Evaluating mobile health apps for patient engagement
A report published by the Commonwealth Fund evaluates the findings of an analysis of smartphone apps targeting individuals with chronic illnesses and the extent of usefulness of these apps in patient engagement.
The authors also developed a framework consisting of a set of general criteria to evaluate apps on the basis of patient engagement, quality and safety. The criteria can be used when judging whether or not an app should be recommended to patients.
Air pollution, health and cancer – a new report calls for action
A report, Every breath we take, has been published by experts from the Royal College of Physicians and the Royal College of Paediatrics and Child Health highlighting the profound impacts of air pollution.
The report describes the dangerous effects of air pollution exposure on the risk of various diseases such as asthma, heart disease, diabetes and cancer.
It also sets out major reform proposals outlining action points for the public, policymakers and NHS England.
Breast cancer: proportion of women screened after their first invitation falls to decade low
New information released by the Health & Social Care Information Centre (HSCIC) revealed that women who attend breast cancer screening after their first invite is at a decade low.
The Breast Screening Programme, England, 2014-15 report shows that the proportion of women aged 50-70 screened for breast cancer after their first invite decreased to 63.3% in 2014/15, down from 70.1% in 2004/05.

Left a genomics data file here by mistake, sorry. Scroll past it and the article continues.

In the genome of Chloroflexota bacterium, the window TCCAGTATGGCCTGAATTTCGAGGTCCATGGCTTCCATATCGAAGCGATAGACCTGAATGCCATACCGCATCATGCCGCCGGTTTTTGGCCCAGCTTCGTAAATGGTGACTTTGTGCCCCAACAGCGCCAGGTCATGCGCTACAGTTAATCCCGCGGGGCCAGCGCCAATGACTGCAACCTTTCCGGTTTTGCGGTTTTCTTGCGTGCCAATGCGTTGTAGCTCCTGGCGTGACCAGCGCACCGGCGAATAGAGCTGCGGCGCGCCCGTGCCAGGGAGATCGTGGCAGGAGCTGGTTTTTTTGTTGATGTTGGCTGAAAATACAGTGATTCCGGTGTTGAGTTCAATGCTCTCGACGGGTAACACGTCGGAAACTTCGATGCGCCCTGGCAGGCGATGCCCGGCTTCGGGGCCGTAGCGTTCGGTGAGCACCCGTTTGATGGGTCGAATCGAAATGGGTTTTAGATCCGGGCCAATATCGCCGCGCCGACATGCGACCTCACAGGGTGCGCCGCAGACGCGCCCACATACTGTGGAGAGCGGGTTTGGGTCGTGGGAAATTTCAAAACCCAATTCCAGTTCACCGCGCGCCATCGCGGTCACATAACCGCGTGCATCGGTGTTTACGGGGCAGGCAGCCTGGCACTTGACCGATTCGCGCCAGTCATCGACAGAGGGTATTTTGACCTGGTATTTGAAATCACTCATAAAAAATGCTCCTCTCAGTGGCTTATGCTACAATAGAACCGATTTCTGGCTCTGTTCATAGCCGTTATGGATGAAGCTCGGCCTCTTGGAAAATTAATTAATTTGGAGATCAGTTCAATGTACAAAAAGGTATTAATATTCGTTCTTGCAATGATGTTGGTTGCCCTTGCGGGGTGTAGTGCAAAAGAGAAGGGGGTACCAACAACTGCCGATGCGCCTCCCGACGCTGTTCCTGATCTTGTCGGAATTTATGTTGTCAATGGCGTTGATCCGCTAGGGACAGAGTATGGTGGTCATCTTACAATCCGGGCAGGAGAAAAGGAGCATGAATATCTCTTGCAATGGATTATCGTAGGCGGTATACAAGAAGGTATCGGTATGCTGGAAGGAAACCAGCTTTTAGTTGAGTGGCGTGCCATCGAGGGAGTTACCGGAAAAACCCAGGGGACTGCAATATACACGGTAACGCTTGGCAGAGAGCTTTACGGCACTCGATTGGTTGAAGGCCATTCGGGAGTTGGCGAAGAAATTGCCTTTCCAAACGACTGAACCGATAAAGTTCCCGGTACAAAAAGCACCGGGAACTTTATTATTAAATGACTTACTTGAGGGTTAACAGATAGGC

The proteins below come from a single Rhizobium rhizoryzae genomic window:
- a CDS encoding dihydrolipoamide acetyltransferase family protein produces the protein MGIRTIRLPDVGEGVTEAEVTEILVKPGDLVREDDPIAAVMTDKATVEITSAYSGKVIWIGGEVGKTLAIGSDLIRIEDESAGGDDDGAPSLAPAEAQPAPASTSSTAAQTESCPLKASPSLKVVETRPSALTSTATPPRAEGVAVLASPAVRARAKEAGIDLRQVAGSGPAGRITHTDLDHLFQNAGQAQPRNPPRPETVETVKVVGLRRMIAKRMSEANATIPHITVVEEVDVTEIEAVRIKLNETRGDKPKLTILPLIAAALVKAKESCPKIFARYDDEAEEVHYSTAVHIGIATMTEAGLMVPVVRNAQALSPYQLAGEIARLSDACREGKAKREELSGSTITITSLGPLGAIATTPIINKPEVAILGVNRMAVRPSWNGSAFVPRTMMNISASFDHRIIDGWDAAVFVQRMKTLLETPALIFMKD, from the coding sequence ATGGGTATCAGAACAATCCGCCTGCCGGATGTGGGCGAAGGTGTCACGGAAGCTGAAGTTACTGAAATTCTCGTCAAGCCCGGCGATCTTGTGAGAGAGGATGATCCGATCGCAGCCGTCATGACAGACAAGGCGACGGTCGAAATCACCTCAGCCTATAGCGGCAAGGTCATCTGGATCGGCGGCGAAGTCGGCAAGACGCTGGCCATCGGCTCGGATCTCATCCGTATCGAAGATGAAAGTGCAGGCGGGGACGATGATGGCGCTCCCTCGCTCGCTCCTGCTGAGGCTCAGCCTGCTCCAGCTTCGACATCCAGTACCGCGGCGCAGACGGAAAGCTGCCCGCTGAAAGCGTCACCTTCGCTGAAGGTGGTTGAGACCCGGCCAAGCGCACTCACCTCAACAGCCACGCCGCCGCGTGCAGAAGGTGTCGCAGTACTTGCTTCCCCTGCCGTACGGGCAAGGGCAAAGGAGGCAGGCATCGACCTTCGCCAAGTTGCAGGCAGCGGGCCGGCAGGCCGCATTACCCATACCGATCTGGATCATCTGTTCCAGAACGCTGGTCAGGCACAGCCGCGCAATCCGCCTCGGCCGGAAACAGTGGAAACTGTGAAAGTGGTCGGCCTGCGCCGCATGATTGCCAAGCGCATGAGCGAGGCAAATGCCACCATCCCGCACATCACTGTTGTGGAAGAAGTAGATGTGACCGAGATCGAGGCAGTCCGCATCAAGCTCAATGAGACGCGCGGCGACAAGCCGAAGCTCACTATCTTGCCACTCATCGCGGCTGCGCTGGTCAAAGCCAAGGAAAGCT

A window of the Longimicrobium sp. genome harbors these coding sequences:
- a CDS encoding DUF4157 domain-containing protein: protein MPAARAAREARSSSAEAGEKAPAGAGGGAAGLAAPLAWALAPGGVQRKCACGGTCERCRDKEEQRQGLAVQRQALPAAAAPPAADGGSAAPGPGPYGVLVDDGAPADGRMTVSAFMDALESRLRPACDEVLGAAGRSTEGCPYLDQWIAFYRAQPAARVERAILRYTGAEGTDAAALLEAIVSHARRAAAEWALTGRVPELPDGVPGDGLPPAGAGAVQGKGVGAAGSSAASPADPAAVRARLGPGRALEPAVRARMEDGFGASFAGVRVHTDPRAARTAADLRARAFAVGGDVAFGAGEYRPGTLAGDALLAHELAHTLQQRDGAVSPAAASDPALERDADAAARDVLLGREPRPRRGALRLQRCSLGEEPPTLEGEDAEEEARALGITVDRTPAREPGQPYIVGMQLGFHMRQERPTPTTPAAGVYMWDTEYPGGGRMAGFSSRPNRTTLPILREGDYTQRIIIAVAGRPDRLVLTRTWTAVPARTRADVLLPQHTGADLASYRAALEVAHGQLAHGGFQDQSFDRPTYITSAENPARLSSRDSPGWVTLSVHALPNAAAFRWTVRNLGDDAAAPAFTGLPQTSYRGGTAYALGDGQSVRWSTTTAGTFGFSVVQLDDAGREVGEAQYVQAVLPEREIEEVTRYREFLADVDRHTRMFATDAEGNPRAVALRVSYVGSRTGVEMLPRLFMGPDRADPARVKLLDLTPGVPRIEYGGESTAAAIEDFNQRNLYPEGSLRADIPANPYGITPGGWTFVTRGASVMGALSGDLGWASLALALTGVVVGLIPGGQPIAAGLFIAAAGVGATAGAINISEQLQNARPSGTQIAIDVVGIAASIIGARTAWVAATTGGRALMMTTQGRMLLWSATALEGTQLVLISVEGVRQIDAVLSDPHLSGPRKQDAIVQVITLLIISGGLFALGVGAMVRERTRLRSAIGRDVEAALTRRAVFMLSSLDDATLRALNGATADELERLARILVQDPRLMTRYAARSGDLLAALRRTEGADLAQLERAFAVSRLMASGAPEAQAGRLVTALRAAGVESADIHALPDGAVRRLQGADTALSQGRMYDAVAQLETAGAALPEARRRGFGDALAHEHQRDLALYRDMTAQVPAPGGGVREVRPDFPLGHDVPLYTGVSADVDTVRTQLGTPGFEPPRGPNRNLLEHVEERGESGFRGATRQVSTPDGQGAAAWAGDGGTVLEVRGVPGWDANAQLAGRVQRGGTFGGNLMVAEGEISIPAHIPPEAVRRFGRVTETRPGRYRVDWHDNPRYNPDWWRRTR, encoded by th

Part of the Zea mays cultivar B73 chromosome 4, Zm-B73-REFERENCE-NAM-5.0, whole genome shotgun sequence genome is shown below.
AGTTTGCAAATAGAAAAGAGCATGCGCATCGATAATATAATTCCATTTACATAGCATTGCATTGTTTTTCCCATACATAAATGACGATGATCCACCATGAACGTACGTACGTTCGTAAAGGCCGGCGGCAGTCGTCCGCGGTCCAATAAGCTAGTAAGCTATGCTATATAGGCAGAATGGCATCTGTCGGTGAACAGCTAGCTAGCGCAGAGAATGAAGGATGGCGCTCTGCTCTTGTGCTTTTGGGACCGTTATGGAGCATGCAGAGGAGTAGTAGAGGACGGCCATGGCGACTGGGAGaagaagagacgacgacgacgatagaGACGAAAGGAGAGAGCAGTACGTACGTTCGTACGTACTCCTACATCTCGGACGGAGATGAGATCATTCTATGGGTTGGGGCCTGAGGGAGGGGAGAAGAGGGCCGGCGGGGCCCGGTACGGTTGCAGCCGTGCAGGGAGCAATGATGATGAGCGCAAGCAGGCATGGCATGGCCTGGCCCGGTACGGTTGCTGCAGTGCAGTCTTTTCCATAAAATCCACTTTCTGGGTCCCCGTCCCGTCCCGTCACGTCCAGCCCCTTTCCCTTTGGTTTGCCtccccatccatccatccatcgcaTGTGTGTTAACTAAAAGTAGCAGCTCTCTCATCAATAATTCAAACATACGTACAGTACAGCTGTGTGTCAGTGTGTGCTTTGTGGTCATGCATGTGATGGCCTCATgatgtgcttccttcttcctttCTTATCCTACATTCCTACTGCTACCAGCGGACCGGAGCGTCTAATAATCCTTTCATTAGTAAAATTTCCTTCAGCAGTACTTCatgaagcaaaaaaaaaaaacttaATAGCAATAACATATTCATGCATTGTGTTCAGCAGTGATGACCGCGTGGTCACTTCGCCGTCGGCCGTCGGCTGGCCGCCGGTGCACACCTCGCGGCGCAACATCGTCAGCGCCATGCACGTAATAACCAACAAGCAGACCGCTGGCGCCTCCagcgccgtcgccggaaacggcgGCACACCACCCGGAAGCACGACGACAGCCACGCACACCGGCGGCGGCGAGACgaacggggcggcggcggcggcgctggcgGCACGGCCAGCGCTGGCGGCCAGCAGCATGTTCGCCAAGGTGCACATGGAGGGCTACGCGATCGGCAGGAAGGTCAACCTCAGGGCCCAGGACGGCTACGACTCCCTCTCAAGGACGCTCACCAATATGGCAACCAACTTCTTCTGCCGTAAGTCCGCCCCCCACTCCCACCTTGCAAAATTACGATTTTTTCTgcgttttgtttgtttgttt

Currently, eligible women will usually receive their first routine invitation for breast cancer screening between the ages of 50 and 53 and will normally be invited every three years until they are 70.
Shared delivery plan: 2015 to 2020
The Department of Health (DH) has published its Shared delivery plan: 2015 to 2020.
DH has outlined its vision and commitment to provide the highest quality and most compassionate health and care services in the world. It will place a greater emphasis on safety and transparency. It will also focus as much on the prevention of poor health as it does on treating illness.
It then set out 10 objectives:
- improving out-of-hospital care;
- creating the safest, highest quality healthcare services;
- maintaining and improving performance against core standards while achieving financial balance;
- improving efficiency and productivity of the health and care system;
- preventing ill health and supporting people to live healthier lives;
- supporting research, innovation and growth;
- enabling people and communities to make decisions about their own health and care;
- building and developing the workforce;
- improving services through the use of digital technology, information and transparency; and
- delivering efficiently: supporting the system more efficiently.
The shared delivery plan has been jointly prepared with various other organisations such as NHS England, Public Health England, HSCIC and the CQC.